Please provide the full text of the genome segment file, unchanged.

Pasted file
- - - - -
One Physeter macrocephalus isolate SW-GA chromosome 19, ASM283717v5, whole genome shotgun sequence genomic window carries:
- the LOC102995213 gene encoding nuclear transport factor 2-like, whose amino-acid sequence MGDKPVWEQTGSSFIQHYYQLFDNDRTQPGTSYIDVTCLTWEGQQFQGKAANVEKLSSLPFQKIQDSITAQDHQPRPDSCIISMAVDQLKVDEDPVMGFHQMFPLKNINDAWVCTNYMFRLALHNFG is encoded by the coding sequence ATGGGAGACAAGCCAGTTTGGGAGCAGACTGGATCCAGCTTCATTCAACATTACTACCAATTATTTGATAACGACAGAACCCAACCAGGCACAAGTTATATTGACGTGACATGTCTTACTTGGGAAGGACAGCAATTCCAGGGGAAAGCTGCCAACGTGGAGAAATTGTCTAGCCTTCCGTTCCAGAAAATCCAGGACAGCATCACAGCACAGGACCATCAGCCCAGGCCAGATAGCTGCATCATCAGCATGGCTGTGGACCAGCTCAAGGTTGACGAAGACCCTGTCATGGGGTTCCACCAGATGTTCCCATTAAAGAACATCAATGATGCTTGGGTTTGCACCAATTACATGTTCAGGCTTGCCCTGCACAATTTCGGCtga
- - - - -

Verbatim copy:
One Physeter macrocephalus isolate SW-GA chromosome 19, ASM283717v5, whole genome shotgun sequence genomic window carries:
- the LOC102995213 gene encoding nuclear transport factor 2-like, whose amino-acid sequence MGDKPVWEQTGSSFIQHYYQLFDNDRTQPGTSYIDVTCLTWEGQQFQGKAANVEKLSSLPFQKIQDSITAQDHQPRPDSCIISMAVDQLKVDEDPVMGFHQMFPLKNINDAWVCTNYMFRLALHNFG is encoded by the coding sequence ATGGGAGACAAGCCAGTTTGGGAGCAGACTGGATCCAGCTTCATTCAACATTACTACCAATTATTTGATAACGACAGAACCCAACCAGGCACAAGTTATATTGACGTGACATGTCTTACTTGGGAAGGACAGCAATTCCAGGGGAAAGCTGCCAACGTGGAGAAATTGTCTAGCCTTCCGTTCCAGAAAATCCAGGACAGCATCACAGCACAGGACCATCAGCCCAGGCCAGATAGCTGCATCATCAGCATGGCTGTGGACCAGCTCAAGGTTGACGAAGACCCTGTCATGGGGTTCCACCAGATGTTCCCATTAAAGAACATCAATGATGCTTGGGTTTGCACCAATTACATGTTCAGGCTTGCCCTGCACAATTTCGGCtga